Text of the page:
Latitude can be determined by measuring the angle of a known star above the northern horizon. Polaris is particularly useful for this measurement, because it stays in almost the same position over the period of time, or with changes in longitude. That is, the "known spot" for Polaris is always over the north pole. If you measure the angle to Polaris and find that it is 60 degrees away from directly overhead, then you are on a circle 60 degrees away from the north pole. This circle coincides with a circle of 60 degrees of geographic latitude. In practice the angles are typically measured up from the horizon instead of down from overhead, as locating the horizon is typically quite easy, while locating the point directly overhead, the zenith, tends to be much more difficult.
Latitude can also be determined by the direction in which the stars travel over time. If the stars rise out of the east and travel straight up you are at the equator, but if they drift south you are to the north of the equator. The same is true of the day-to-day drift of the stars due to the movement of the Earth in orbit around the Sun; each day a star will drift one degree. In either case if the drift can be measured accurately, simple trigonometry will reveal the latitude.
Longitude can be measured in the same general way, at least in theory. If one can accurately measure the angle to Polaris, a similar measurement to a star near the eastern or western horizons will provide the longitude. The problem is that the Earth is turning rapidly enough, 15 degrees per hour, to make such measurements highly dependent on time. Making a measure only a few minutes before or after the same measure the day before is enough to create serious navigation errors. The solution to the longitude problem took many years to solve, and the need for accurate navigation led to the development of progressively more accurate chronometers in the 18th century.
These measures are all based on those "known spots", which change over time as the Earth rotatates and moves around the Sun in orbit. Large books known as almagests or almanacs collect these measurements, sorted into time and date. After selecting an object that is easy to measure, typically meaning one that is bright and located near the horizon, the angle is measured and then looked for in the book's tables. For instance, if Spica is measured at 5 degrees above the horizon at 10pm, examining the table for Spica shows that Spica is on the horizon at Alexandria at 10pm on that date. This means you are somewhere on a circle 5 degrees "out" of Alexandria.
All points on that circle have the same distance (and measured angles) from a center directly under the celestial object's position over the earth. By measuring a second celestial object, two circles are then considered. Theoretically, there are two possible positions for the vessel, defined by the two intersections of both circles. However, one position is usually so far away from the vessel's estimated position that it is ruled out as a possible location for the boat. Three separate measurements, or "sights," are usually taken to locate the vessel's position most accurately.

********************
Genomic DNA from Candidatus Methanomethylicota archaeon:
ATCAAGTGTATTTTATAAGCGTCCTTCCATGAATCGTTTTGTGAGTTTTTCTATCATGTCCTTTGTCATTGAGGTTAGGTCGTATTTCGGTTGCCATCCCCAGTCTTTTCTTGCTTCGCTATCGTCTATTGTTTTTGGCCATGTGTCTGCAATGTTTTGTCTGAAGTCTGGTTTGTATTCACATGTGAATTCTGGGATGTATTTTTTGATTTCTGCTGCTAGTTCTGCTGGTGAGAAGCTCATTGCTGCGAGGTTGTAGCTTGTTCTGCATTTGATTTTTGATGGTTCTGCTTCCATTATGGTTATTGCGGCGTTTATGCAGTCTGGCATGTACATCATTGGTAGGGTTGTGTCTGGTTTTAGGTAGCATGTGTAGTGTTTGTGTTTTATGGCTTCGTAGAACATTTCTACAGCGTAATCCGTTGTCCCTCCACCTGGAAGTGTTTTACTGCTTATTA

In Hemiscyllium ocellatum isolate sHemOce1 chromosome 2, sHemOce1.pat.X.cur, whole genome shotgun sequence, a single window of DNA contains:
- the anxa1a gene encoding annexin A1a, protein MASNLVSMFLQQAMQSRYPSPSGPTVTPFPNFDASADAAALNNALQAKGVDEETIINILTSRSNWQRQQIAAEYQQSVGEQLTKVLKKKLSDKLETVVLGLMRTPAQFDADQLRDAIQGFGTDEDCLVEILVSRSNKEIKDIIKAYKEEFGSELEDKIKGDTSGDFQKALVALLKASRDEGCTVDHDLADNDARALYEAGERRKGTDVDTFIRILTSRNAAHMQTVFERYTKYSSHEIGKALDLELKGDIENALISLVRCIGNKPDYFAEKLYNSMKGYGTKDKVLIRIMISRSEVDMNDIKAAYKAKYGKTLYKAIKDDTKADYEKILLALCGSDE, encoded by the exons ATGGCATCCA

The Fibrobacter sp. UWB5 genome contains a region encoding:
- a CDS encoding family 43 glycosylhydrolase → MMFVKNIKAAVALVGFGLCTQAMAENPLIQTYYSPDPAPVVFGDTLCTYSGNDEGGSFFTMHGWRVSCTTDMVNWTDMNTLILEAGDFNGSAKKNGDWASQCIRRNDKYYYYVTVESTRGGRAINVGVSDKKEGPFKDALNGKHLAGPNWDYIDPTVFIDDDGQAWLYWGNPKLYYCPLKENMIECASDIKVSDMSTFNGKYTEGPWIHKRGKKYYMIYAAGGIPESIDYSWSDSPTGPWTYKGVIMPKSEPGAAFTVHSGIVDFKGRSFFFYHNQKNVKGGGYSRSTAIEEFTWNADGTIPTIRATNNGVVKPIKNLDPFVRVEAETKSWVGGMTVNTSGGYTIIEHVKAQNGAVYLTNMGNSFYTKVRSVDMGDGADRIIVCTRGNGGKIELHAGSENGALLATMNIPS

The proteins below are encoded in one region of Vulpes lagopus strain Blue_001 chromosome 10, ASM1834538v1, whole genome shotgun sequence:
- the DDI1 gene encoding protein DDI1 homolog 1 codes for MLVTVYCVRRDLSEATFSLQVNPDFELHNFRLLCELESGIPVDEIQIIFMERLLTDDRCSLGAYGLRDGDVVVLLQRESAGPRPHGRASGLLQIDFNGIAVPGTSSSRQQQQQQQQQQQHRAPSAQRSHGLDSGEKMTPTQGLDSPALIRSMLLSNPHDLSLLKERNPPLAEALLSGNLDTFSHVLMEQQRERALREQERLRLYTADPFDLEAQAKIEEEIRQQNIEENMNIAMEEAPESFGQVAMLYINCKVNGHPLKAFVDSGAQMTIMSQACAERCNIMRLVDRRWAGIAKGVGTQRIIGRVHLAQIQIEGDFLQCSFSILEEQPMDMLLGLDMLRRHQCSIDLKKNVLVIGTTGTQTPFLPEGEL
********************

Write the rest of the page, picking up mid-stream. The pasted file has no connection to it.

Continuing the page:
Modern almanacs are published every year that accurately measure the positions of the sun, moon, visible planets and 57 brighter stars. The numerous visible celestial objects available permit navigators to shoot through holes in clouds, or during moonless nights. The mathematics required for navigation is simple addition and subtraction of trigonometric quantities from a table in the book. Most people can master the procedure after a day or two of instruction.
Navigators measure distance on the globe in degrees, minutes and seconds. A nautical mile is defined as one minute, measured along the equator (0 degrees latitude). Sextants can be read accurately to within 0.2 minutes. With two sights, the correct time to within a second and the estimated position of the observer, the observer's position can be determined within (theoretically) 0.2 miles, about 400 yards (321 m). Most ocean navigators, shooting from a moving platform, can achieve a practical accuracy of 1.5 miles (2.4 km), more than close enough to see a harbor or city.
Accruate angle measurement evolved over the years. One simple method is to hold the hand above the horizon with your arm stretched out. The width of your fingers is an angle just over 1.5 degrees. The need for more accruate measurements has led to the development of a number of increasingly accurate instruments, including the kamal, astrolabe and sextant.
Time is measured with a chronometer, a quartz watch, or a short wave radio broadcast from an atomic clock. A quartz wristwatch normally keeps time within a half-second per day. If it is worn constantly, keeping it near body heat, its rate of drift can be measured with the radio, and by compensating for this drift, a navigator can keep time to better than a second per month. Traditionally, a navigator set his chronometer from his sextant, at a geographic marker surveyed by a professional astronomer. This is now a rare skill, and most harbor masters cannot locate their harbor's marker.
Traditionally, three chronometers were kept in gimbals in a dry room near the center of the ship. They were used to set a watch for the actual sight, so that no chronometers were ever risked to the wind and salt water on deck. Winding the chronometers was a crucial duty of the navigator, logged as "chron. wound." for checking by line officers. Navigators also set the ship's clocks and calendar.